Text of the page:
A lot of emphasis has been placed on implementing Service Oriented
Software according to best practices and principles. But how about the
worst practices? In this article, Steve Jones from CapGemini goes over
some of the most egregious and thorny antipatterns based on his
experiences in the industry and discussions with other SOA thought
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The purpose of patterns is to define how systems should be built in
repeatable ways; the purpose of anti-patterns is to help you see when
that hasn’t been done.
Each anti-pattern presented in this article will follow the following format:
- Description – What it is?
- Effect – What you see?
- Cause – What behaviours led to that effect?
- Resolution – What can be done to solve the problem?
Antipattern: The Shiny Nickel
Also know as the "Magpie"
Used to incorporate the latest technology buzz within your SOA for
the sake of telling people about it. For example, introducing an ESB
for 2 services that have no translation or routing requirements.
SOA projects are characterised by their use of new technologies and
their product procurement cycle more than the actual solution being
delivered. Projects are talked about as being the "BizTalk", "WebSphere
Process Server", "SAP Netweaver", "Oracle Fusion" etc project rather
than the functionality the project aims to deliver. They are also
characterised by the sheer volume of technology and a massive turnover
in technologies being used. Technologies are rarely re-used from one
project to the next as IT delivery moves to the next shiny nickel. Each
project lays down another technology stratum that increases the cost
and complexity of support and creates an integration challenge for
future projects. This pattern sometimes evolves into the Technology
Altar when allowed to.
Sometimes Shiny Nickel creates project paralysis as the project is
continually delayed waiting for the "next" technology which will solve
The Shiny Nickel anti-pattern is often caused by lax procurement
rules and by a lack of common strategy in IT. Often driven by
"golf-course" product selection from business and IT, these products go
hunting for a solution. Often product procurement takes place
independently from projects, which leads to technology decisions on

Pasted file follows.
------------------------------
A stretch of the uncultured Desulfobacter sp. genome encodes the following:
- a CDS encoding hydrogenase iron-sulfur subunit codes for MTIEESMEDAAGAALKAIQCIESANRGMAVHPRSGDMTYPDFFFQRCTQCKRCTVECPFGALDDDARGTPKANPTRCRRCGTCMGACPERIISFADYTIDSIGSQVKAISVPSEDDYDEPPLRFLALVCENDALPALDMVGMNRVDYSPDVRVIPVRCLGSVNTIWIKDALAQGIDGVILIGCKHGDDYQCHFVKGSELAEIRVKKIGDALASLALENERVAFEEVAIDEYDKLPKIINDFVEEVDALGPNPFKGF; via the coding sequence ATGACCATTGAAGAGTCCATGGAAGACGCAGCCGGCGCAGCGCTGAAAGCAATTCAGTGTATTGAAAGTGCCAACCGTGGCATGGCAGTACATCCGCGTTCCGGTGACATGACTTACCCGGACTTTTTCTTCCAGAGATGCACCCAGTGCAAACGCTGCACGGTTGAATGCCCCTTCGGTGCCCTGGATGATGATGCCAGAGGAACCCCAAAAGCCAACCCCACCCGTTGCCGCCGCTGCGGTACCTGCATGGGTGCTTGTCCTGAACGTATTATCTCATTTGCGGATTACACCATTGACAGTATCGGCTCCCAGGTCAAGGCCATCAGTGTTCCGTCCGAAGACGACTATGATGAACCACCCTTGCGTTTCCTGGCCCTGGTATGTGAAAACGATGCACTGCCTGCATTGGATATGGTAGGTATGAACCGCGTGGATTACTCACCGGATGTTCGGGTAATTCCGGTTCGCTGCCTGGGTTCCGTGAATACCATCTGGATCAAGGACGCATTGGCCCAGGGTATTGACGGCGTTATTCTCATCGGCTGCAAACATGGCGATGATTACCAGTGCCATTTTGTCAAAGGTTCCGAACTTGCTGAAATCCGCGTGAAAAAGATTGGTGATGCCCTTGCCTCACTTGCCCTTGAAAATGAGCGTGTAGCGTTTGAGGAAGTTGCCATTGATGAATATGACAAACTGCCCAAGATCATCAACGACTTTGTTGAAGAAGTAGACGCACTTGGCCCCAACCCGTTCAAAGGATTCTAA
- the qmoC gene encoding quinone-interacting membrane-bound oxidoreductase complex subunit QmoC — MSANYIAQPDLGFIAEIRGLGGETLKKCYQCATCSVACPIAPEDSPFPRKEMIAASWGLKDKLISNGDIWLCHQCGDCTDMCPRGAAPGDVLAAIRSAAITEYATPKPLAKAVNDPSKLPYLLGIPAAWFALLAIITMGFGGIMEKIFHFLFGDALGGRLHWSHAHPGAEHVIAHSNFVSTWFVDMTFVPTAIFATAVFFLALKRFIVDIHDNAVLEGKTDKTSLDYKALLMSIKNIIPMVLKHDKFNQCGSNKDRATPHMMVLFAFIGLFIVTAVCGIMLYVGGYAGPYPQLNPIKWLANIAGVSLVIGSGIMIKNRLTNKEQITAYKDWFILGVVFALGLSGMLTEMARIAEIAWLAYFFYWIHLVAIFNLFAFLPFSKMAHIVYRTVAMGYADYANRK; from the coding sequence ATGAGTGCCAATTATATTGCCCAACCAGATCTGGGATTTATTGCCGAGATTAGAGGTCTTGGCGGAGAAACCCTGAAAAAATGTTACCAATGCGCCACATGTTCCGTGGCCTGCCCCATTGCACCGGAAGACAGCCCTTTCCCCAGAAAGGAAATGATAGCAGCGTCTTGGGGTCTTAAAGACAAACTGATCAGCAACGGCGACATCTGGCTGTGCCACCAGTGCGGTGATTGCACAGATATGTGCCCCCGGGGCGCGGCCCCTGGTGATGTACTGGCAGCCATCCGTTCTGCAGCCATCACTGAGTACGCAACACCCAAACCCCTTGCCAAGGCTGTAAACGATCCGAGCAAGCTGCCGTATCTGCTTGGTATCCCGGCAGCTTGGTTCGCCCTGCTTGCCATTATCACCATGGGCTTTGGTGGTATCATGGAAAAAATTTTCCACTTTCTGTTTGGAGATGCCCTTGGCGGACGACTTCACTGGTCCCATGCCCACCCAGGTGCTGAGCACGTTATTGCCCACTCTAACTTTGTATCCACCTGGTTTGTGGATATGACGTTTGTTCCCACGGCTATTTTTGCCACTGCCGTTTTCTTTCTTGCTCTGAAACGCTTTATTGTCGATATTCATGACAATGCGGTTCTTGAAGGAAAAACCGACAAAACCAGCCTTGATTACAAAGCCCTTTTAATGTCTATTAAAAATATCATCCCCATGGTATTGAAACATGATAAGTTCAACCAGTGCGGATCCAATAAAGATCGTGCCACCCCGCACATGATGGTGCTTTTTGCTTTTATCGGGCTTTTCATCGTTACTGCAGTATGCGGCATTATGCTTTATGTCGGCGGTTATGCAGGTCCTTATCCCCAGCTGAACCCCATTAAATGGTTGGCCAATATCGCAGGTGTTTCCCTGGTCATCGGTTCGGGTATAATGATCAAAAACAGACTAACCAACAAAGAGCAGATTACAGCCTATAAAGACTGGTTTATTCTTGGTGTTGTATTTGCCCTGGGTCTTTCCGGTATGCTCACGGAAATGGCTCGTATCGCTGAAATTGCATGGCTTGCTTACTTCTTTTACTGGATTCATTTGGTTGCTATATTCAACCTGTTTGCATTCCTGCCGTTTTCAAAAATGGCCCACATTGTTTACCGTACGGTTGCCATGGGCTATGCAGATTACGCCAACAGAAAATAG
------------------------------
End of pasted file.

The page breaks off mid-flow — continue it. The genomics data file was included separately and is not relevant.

projects being driven by a desire to minimise shelfware. Pet projects
and pet technologies go hand in hand with both feeding off the other,
projects are created because the technology can solve them, and the
technology is used to deliver a pet project.
Shiny Nickel is also caused by technologists reading websites and
going to vendor presentations and not investigating the detail of the
solution before the actual project.
Fixing the shiny nickel is about knowing where you want to get to.
It means defining what you want your architecture and enterprise to
look like in a few years, and understanding the steps, standards and
therefore technologies that will take you there. It also means getting
a grip on IT procurement so decisions are ratified against the roadmap.
Antipattern: The Technology Altar
IT sacrifices business focus on the technology altar; all focus is
on technical purity and a single IT "truth" for the enterprise.
This anti-pattern takes the form of a series of strategic IT
projects that are not well understood by business users and deliver
limited noticeable benefit. Business objectives are relegated to second
place and business projects are de-prioritised while IT creates its
strategic backbone, bus or SOA infrastructure. IT program is eventually
cancelled before completion and never delivers the benefits promised.
Single Canonical form, Enterprise Wide data models and infrastructure
and a "single" solution to all business problems are all proposed as
Sometimes linked to the Shiny Nickel anti-pattern this anti-pattern
occurs when IT has become clearly disjoint from its business and is
able to dictate both budget and focus for IT investment. The IT
organisation focuses on "strategic" IT projects which tend to be
focused on delivering a step-change in the organisation after several
years of investment and the creation of a solid base. By trying to
create an infrastructure in a single big-bang the IT organisation
becomes separated from the actual requirements and tends to sacrifice
sensible solutions is favour of technical perfection, it is this belief
in the primacy of IT that leads to things like single canonical form
and single EAI or ESB solutions being proposed without recognising that
the world may actually change.
IT has demonstrated an inability to manage its own budget
effectively; the IT budget should be separated between Operations and
Investment, with Operations covering only "business as usual" costs. IT
Investment should be given to the business to spend on IT projects that
it wants to see; IT must then look across these areas and "sell" common
strategy elements across the business.
Antipattern: Percolating Process
Organisations start with a detailed Process map and then attempt to
"fit" this into a Service Oriented Architecture; this refactoring leads
to process becoming the dominant feature and leads to a Process
Oriented Architecture (POA) rather than SOA.
An organisation’s "Services" come in two basic types, firstly
end-to-end processes that co-ordinate lots of individual steps, and
secondly a large set of fine grained services that represent individual
steps. Any hierarchy or structure is solely from the basis of process.
The fine grained services proliferate and become difficult to manage